Mozilla on Tuesday released Firefox 8, the latest iteration of its open-source web browser, which includes a number of new features and defense against seven vulnerabilities.
Four of the security flaws were rated as "critical" and are susceptible to drive-by downloads, meaning a victim's machine can be infected with malicious code merely by the user visiting a website. The other three bugs were deemed "important" and, if exploited, could result in sensitive data being stolen from users.
The more noticeable adjustments to the browser include a search box that accommodates queries across Twitter. In addition, the new version prevents the default installation of plug-ins distributed by third parties, a move that is designed to put more control into the hands of Firefox users.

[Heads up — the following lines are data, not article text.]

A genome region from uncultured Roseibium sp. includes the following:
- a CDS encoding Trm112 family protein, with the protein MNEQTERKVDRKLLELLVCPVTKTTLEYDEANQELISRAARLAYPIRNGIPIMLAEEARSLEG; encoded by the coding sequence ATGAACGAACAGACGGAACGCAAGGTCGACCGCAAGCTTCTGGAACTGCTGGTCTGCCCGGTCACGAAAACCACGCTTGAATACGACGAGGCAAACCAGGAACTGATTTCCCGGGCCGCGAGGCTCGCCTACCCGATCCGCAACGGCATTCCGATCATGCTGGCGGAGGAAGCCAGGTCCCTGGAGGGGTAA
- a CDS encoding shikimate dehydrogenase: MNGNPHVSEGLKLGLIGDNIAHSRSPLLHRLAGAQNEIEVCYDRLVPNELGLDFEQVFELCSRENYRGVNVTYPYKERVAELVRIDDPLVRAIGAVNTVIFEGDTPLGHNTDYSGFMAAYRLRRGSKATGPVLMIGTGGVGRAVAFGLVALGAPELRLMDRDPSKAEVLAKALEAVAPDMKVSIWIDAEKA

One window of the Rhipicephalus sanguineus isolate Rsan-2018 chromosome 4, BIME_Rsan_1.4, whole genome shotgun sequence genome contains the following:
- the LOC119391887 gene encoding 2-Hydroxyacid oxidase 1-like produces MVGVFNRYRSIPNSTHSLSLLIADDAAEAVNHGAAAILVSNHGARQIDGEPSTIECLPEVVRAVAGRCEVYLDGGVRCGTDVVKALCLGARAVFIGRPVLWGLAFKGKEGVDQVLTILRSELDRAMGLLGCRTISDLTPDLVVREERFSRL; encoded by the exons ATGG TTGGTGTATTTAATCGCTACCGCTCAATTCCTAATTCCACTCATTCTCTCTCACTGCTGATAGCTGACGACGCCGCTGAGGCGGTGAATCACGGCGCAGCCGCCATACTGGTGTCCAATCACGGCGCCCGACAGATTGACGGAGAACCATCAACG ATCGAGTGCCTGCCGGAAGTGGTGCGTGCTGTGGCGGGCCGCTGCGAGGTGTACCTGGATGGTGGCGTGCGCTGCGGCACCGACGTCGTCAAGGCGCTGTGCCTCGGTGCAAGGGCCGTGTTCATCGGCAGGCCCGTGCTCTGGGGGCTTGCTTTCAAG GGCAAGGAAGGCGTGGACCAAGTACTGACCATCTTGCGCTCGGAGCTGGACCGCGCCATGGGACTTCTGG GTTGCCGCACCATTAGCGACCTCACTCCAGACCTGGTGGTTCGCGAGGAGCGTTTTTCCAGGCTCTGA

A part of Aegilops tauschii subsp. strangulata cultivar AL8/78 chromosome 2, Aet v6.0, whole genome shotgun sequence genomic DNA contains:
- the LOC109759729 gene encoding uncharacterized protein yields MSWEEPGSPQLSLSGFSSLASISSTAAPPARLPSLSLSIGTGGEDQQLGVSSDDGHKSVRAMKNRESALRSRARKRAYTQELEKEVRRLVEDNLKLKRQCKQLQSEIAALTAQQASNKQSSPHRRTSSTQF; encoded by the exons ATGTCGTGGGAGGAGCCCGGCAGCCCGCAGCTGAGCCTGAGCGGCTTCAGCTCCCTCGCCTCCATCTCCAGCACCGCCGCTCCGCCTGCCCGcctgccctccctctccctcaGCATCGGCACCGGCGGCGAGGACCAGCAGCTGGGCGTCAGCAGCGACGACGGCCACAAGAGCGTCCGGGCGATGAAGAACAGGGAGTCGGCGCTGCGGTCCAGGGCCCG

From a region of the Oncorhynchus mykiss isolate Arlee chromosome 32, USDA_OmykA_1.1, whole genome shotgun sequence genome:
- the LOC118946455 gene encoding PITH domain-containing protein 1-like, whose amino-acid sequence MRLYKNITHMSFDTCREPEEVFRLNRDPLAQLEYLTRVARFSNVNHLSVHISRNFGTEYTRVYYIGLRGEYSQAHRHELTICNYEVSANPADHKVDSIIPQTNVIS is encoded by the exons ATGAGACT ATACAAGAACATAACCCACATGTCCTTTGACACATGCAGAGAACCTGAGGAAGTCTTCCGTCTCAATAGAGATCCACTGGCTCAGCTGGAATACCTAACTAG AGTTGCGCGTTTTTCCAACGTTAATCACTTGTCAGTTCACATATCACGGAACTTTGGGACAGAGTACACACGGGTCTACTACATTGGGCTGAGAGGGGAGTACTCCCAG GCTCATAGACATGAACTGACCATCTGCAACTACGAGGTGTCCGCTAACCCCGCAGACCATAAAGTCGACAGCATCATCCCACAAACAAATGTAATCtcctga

"Third-party applications frequently install bundled add-ons into Firefox as part of their own installation process," explained an August blog post from Mozilla. "While some of these applications seek the user's permission beforehand, others install add-ons into Firefox without checking to make sure the user actually wants them."
The default installation of these plug-ins can slow down page rendering, clutter the browser window and lead to security issues, as these add-ons often aren't up to date on patches, Mozilla said.